Roadmap ahead - ALAC or FLAC w/ Roon. Please help me decide!


#1

Hi all,

I have posted this on a couple of other forums (except for the Roon Community site) but I was wondering if anyone has had experience with choosing FLAC when on macOS and then regretting it.

I have been on a Mac for the last 15 years and built my music collection around the Apple eco system using iTunes. In the past I have ripped all my CDs to ALAC using dBpoweramp and I also subscribe to Apple Music and iTunes Match (the latter in case I decide to leave Apple Music at some point.)

I have always found iTunes as a music cataloguer and experience to be seriously lacking and by coincidence I stumbled across Roon about a month ago; signed up for a year to begin with.

This has opened my eyes to what a music experience should be like (even if Roon has its own foibles…) I will continue to subscribe (for the time being) to Apple Music but am looking to get a DAP (the new Fiio M11 coming out in May/June looks appealing) which will store my music collection with Roon as the equivalent of iTunes for my iPhone.

From what I have read FLAC is not only a better format for in-file tagging and to make these tags display properly in Roon but also has checksums etc which will verify their integrity. FLAC can have multiple tags within the file to properly display in Roon (such as several individual PRODUCER tags) - ALAC (being ID3 based) can also have this but requires more work around the tag mappings (in Roon using the PERSONNEL tag.) ALAC also being a lossless format integrates both with iTunes AND Roon. FLAC of course will not with iTunes.

So, my question as per the topic heading - what roadmap should I follow going forward?

  • FLAC or ALAC or perhaps both (i.e. it doesn’t matter)?
  • ALAC plays well with Airplay but will FLAC do that as well?

Keen to hear about other people’s views and experiences and if they have been faced with a similar dilemma - and yes, to me, this is a HUGE dilemma.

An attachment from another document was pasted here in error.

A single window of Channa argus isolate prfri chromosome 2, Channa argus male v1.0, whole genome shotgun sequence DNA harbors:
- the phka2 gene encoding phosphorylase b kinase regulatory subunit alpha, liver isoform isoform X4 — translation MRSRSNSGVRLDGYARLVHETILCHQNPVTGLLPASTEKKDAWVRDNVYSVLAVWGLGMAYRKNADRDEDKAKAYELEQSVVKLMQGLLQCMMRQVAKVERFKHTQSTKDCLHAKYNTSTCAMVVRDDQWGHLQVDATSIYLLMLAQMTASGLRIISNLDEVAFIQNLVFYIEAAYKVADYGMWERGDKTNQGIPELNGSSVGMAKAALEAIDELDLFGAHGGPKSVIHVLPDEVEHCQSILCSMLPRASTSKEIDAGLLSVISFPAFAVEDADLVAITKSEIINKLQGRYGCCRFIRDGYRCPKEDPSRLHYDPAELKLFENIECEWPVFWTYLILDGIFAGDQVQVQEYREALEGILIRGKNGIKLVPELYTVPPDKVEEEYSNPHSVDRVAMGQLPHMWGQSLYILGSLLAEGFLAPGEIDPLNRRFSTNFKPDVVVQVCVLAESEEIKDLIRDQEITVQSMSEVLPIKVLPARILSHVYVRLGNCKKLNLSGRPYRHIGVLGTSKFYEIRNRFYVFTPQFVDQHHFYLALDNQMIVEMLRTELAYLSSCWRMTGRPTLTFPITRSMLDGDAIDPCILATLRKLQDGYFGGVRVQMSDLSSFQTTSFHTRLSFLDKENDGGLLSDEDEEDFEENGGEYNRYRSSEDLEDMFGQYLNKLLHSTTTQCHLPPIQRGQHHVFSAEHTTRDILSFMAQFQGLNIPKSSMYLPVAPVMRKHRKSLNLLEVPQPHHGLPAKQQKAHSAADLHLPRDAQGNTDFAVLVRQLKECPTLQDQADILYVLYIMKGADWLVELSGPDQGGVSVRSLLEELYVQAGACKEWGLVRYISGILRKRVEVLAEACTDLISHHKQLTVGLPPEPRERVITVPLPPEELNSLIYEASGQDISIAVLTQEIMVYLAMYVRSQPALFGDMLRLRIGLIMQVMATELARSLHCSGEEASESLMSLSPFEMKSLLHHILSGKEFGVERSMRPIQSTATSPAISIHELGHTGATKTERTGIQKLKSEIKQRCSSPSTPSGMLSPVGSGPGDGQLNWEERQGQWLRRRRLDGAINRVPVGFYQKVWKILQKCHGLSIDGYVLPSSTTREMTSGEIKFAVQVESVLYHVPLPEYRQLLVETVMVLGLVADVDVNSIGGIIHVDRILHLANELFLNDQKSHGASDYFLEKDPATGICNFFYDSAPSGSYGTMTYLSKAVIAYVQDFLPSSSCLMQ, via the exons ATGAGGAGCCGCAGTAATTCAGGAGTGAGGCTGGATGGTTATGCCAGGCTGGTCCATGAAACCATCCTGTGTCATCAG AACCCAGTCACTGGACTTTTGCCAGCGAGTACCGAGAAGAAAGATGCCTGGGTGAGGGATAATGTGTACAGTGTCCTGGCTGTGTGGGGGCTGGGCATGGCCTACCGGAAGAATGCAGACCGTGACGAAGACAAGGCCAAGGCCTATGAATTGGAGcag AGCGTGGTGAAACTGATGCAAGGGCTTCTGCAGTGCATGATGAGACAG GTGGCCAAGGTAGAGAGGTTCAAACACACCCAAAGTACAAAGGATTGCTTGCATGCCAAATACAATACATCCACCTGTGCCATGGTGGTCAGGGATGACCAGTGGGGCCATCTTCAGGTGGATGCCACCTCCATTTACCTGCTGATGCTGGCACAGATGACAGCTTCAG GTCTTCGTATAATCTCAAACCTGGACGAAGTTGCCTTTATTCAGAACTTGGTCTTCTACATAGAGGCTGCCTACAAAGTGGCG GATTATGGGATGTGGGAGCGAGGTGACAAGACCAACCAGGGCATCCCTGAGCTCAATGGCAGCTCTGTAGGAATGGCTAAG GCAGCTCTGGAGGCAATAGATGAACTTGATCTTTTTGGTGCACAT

Many thanks in advance.

Henkemannen


(Mike) #2

I asked myself the same question several years ago, and after some trials, I ended up with FLAC for lossless. Main reasons are I like to stay away from iTunes where ever possible, and I can easily identify lossless files by file extension. I converted all my ALAC to FLAC with dbpoweramp, so that wasn’t too hard, and I keep an AAC 256 version in iTunes for syncing to my phone. A Fiio M11will take the FLACs. Roon will play iTunes Match files,


(Mikael Ollars) #3

You are aware that we’re not quite there yet? I mean, Roon is not portable as of now, even if it is on the roadmap in some form.

Anyways, like you I started my digital music experience based on iTunes, and was quite fond of it actually. (I did dabble around with WinAMP and lots of MP3s before that, but that was computer audio. Since iTunes I was able to integrate file based playback as a part of my music listening habits along with vinyl and CD.)

While I adopted AIFF for a while I decided to go all FLAC a few years back, and I haven’t regretted my decision. My habitat hosts mainly Apple products but there are occasional Windows and Linux machines appearing as well as an odd Android.

The only annoying thing is that Apple does not support FLAC in iTunes, or perhaps that’s an advantage. My iTunes library now contain an excerpt of my total library, regularly updated by batch converting additions to .m4a AAC-files in 320Kbps. Perfect for use in the car and on my old iPod Classic also!
(I use EZ CD Converter for conversions and tagging, excellent tool!)


(Rodney J. Sorensen) #4

I have been up and down this tree, more than once, so understand your question. I use ALAC as my present standard. I started spooling music from Sound Jam, the precursor to iTunes, a long time ago now. With conversion software available, and seemingly working fine, you can switch formats as the ‘need’ arises. One can not see the future, and a best guess is just that.

If you are into Apple, just stay there. Nothing will happen and you are most compatible with what you have and what you are doing now, like with Roon. I still use iTunes as my ripper, and tagger, where artwork is embedded. The Roon program is a wonder to explore and use, iTunes on steroids or something such. There is no ‘magic’ in any of the lossless formats, they all produce the same sound at the endpoint.